Flippin' Out

Canoeing, Capsizing, Self-Rescue

Flippin' Out

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Patrick Hutchison

How to right a capsized canoe. 

Canoes aren’t likely to tip over, at least when used by calm people in calm water.

If you’re not overloading your boat with too much gear, or paddling toward whitewater to satisfy your hunger for adrenaline, then you can generally trust in your canoe to deliver you safely to and from shore.

It’s actually near the shore that you’re most likely to flip your boat—when crossing an eddy line, say, or when entering and exiting the boat, and thus significantly shifting the balance of weight. If you do flip the boat near land, simply drag it in and deal with it in shallow water, where solid footing will give you a leg up on getting your boat upright and clear of water. But, accidents can and do happen in deeper water. If you find yourself on the wrong side of your canoe, and you can’t get the boat back to shore, here’s how to turn things around whether you’re with a friend or paddling alone.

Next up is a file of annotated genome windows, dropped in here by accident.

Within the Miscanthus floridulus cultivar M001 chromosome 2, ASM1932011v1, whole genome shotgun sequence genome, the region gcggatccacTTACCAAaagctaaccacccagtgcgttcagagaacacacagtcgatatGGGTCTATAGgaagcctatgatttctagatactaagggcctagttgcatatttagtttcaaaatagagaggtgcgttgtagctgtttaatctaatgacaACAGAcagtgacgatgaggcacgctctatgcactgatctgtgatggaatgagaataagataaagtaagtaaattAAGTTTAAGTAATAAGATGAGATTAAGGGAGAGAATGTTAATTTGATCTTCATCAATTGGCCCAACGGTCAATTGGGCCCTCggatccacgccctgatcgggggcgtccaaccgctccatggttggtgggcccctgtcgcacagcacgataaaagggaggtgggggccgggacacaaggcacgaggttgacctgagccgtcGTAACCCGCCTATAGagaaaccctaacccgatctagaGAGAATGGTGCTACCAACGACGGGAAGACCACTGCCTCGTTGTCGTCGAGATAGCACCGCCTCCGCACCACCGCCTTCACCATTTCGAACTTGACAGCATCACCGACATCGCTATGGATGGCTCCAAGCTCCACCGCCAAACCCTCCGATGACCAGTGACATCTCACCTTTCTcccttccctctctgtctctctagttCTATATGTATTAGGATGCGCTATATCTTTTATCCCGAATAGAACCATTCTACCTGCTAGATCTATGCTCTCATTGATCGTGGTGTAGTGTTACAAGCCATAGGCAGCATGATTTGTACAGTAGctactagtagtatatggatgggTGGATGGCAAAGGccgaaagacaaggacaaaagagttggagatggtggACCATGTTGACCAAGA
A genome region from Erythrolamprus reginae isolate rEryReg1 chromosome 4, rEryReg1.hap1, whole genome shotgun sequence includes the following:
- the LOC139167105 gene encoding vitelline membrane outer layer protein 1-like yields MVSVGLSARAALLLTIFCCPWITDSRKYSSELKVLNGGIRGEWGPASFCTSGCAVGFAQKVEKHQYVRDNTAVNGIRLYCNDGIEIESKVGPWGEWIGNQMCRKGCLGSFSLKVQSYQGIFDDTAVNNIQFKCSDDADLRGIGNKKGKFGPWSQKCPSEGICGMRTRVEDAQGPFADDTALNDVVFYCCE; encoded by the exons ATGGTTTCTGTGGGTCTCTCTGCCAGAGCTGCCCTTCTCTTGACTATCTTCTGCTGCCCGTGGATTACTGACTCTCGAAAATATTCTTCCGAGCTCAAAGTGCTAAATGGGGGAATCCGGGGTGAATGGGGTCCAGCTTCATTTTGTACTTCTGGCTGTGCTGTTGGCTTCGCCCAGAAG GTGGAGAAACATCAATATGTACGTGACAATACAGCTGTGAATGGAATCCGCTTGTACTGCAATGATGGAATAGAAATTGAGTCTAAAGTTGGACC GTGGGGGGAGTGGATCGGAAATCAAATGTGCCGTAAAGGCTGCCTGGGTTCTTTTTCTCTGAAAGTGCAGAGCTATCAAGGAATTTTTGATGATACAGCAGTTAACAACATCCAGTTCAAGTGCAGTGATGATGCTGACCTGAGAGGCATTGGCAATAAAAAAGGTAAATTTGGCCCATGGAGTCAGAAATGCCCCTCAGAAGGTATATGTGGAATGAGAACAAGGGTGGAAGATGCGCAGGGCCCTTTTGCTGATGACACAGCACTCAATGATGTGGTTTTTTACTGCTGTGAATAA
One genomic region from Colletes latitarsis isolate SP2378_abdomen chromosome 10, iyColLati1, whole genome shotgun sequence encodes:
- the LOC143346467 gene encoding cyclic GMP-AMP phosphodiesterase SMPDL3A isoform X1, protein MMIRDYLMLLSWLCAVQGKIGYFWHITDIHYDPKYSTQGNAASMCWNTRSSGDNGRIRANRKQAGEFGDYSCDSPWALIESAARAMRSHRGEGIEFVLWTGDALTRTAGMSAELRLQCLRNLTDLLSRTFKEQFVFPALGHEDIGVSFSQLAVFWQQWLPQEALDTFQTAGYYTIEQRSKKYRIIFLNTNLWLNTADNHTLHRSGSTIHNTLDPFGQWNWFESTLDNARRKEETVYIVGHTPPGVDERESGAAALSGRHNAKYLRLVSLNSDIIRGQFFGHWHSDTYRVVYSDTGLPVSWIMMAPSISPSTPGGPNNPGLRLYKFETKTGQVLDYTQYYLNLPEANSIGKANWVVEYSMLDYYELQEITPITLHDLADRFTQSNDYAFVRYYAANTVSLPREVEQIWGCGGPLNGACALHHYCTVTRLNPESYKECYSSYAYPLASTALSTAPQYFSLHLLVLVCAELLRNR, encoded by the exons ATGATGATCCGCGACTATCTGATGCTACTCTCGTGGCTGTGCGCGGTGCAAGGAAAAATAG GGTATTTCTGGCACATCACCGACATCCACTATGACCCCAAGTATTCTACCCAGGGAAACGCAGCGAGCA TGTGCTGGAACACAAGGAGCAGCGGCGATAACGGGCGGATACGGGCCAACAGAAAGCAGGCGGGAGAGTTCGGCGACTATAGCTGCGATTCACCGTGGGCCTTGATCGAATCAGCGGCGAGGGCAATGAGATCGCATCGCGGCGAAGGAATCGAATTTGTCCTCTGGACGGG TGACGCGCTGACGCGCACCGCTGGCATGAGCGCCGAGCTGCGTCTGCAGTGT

Capsized Canoe, Flipping Capsized Canoe, Canoe


This article and illustration is reprinted from artofmanliness.com.


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